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What did you do with your CD collection post-digitization?

NicDo

Member
Messages
1,763
I only use my ipod for working out/walking. But i always take the inserts and disk out and throw out the cases. I took 5-600 empty cases to a recycling center last time i moved. They must have weighed 40 pounds.

I'm not interested in compromising on sound quality any more than i have to. Everything since LPs has been a compromise of losing fidelity for mobility. I won't buy anything as a download unless i have no other option.

I would love to buy a huge external drive- put everything on there, and make a very detailed searchable spread sheet. I'd love to be able to quickly find everything i have with say, Dennis Chambers on drums, or everything with Gary Grainger on bass. That will be a project in the coming years.
 

cbguy

Green & Gold Supporter
Messages
2,556
I just last week ripped the majority of my CD's to computer and then to iPod. I keep the CD's available in my living room to play on the CD player of my stereo (5:1 actually) setup. I'm storing several away in boxes, though, too.

I have officially eliminated CD's from my car, though. That was a nervous moment for me.
 

Celticdave

Seeker
Platinum Supporting Member
Messages
5,253
I recently completed the long process of digitizing my CD collection and they now rest peacefully in a box.

Did you sell them or keep them?

If sold, did you do it in bulk or one by one?

Thanks!
Slowly, over time they've all become digital copies and burnt to DVDs. Every once in awhile I'll burn it back to a CD and its amazing how nice that can be!
 

fazen

Silver Supporting Member
Messages
1,048
Yes, if you rip your CDs to a hard drive and then sell the CD, it's a federal crime.
That's funny. Really funny. Make everything a federal crime and everyone is a criminal. How do you prove all of this? Very funny.
 

Celticdave

Seeker
Platinum Supporting Member
Messages
5,253
That's funny. Really funny. Make everything a federal crime and everyone is a criminal. How do you prove all of this? Very funny.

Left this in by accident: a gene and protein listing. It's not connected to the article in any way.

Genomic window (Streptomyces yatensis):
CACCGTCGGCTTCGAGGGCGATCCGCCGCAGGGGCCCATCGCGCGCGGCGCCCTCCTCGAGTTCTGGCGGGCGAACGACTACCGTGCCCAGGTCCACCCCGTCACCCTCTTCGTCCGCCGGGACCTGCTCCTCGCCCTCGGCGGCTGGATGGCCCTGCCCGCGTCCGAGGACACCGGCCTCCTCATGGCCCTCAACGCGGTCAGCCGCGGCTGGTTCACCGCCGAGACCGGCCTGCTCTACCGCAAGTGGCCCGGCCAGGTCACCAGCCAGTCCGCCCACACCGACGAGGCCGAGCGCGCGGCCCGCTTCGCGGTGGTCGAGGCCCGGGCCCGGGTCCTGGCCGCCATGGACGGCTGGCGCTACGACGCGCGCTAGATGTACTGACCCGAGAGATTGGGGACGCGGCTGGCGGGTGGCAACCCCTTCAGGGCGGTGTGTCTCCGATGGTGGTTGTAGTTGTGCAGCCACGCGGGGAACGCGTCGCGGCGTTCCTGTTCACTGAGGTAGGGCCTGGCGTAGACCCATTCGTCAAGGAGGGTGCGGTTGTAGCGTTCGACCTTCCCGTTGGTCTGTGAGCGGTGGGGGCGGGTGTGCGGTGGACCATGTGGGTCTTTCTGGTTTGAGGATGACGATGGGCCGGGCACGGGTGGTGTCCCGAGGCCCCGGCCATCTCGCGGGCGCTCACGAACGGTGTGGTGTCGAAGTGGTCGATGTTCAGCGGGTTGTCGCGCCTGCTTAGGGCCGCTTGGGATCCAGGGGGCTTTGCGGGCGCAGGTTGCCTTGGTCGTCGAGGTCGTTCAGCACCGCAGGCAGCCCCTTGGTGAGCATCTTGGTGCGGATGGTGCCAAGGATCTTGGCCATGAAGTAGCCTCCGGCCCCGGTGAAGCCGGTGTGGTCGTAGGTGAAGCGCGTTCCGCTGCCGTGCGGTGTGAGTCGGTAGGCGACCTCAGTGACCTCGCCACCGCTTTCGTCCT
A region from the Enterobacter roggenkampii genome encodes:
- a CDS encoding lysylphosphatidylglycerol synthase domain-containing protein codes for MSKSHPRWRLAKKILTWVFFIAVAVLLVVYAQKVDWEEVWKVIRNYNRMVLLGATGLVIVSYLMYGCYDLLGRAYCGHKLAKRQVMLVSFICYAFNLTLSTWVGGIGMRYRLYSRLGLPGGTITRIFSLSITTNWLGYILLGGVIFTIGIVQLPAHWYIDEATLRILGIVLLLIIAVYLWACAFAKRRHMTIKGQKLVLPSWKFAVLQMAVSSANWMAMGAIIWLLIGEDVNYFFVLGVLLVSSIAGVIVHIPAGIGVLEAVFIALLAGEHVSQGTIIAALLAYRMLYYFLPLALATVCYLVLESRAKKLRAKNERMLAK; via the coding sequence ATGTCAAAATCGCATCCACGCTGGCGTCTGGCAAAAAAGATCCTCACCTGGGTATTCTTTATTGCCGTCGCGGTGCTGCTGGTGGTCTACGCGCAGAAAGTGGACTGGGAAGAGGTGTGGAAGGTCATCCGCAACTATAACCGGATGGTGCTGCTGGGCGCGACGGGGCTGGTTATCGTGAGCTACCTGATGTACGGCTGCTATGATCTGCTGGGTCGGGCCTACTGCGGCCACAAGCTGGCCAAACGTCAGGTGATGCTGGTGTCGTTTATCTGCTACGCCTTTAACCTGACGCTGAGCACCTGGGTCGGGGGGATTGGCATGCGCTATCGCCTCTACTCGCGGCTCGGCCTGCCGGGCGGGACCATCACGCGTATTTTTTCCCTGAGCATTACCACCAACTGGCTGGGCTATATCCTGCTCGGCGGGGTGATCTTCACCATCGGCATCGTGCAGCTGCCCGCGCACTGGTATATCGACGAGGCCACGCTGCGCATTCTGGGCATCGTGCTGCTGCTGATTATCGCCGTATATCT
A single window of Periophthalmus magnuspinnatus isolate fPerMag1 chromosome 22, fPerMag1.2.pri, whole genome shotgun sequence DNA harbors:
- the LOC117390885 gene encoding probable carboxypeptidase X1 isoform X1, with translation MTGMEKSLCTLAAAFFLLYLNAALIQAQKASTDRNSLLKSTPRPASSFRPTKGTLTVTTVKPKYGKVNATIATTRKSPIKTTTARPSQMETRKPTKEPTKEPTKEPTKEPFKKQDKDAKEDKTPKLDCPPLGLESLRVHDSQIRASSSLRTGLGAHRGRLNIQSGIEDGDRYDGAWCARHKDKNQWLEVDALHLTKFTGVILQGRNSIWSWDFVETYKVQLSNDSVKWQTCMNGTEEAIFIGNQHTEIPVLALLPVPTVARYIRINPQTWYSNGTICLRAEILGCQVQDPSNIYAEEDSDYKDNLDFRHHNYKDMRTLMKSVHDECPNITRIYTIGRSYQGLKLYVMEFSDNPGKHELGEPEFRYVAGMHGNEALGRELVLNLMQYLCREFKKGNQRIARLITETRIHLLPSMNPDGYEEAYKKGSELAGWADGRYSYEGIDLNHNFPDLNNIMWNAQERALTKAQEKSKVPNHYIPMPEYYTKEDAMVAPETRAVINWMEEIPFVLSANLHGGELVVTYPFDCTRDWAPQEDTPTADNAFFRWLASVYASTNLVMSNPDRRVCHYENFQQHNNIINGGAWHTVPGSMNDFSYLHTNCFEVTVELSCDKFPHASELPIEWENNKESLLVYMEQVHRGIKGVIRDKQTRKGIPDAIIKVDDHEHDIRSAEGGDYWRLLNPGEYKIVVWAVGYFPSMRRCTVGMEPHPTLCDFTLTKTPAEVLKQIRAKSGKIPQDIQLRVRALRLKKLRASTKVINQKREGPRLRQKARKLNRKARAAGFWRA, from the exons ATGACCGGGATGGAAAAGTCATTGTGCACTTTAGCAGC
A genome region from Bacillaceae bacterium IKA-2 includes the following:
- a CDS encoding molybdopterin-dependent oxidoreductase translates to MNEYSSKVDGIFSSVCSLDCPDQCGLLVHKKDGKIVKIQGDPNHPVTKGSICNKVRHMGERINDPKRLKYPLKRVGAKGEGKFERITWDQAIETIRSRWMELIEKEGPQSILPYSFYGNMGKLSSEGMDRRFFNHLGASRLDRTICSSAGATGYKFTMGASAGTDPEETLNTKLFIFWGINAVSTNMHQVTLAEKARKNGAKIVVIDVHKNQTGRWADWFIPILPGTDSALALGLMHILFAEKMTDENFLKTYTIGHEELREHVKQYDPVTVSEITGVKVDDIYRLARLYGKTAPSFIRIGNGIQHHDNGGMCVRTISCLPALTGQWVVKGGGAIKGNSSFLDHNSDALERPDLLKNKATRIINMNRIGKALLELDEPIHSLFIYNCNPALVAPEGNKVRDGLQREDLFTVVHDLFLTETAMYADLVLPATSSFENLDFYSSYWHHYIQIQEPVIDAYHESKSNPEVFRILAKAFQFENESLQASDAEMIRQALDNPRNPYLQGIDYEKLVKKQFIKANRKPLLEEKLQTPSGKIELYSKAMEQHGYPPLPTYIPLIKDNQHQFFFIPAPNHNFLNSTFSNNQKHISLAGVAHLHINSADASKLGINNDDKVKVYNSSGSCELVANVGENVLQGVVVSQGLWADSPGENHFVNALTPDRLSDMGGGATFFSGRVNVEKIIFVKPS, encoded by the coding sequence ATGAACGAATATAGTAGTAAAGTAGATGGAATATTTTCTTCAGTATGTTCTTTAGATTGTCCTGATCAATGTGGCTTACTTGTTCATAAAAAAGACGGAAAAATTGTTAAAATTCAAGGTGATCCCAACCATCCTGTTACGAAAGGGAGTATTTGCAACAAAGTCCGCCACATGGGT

How would they keep track of that at used CD stores? I've always wondered where the money goes in those type of stores. Do the record companies get another piece or is it full profit to the store?
 

EADGBE

Senior Member
Messages
12,338
I recently completed the long process of digitizing my CD collection and they now rest peacefully in a box.

Did you sell them or keep them?

If sold, did you do it in bulk or one by one?

Thanks!
What's the best way to digitize a collection? Computer or CD recorder?

Anyway I'd keep the originals just in case the copy got damaged.

If I was to sale them I think one at a time would bring in more money.
 
Messages
2,763
I have about 2000 CDs and not a single one of them is ripped onto a hard drive. In fact I have never ripped a CD.

Seems it would take a huge amount of time and effort.

But if I ever get around to doing it it will be FLAC or other lossless and I'll keep all the CDs as backups.
 

GA20T

Member
Messages
4,697
Digitized Lossless, Backed up on external, backed up on dvd twice, sold in bulk to more than pay for my external drive.
 

Kappy

Member
Messages
14,032
Seems it would take a huge amount of time and effort.
For me, finding a CD, loading into my CD player and waiting for it to load up, for each and every CD (some of which only have a track or two I want to listen to at the mo) is a huge amount of time and effort. Plus, if I'm in the mood for an eclectic mix (I mean REALLY eclectic!), I can just hit shuffle on 180,000+ tracks. If I'm in the mood to quickly mix 5 or 15 different artists together, I can create a custom playlist with those parameters in about 45 seconds and be listening to it in moments. How about a mix for a party that will last 4-6 hours (or a week for that matter) without manual interruption? You might like putting the time in with CDs, to me they are a thing of the past because I'd rather spend more time listening than fumbling with the 13 tracks/80 minutes of music in each unit.
 

GA20T

Member
Messages
4,697
How long does it take to rip one CD into FLAC?
3-10 minutes, depending on your system. I spent about 2 or 3 weeks ripping about 10 discs per day after work, plus more on weekends. So yeah, a huge time investment with a collection over 300 discs. In the end it's been worth it: no more scratches, no more lending discs out to never track them down again, and all the modern conveniences of itunes and portability. I have enough backups, and could make more later should I choose to, that I'll never have to deal with repurchasing the same album because of wear and tear. Still love vinyl though.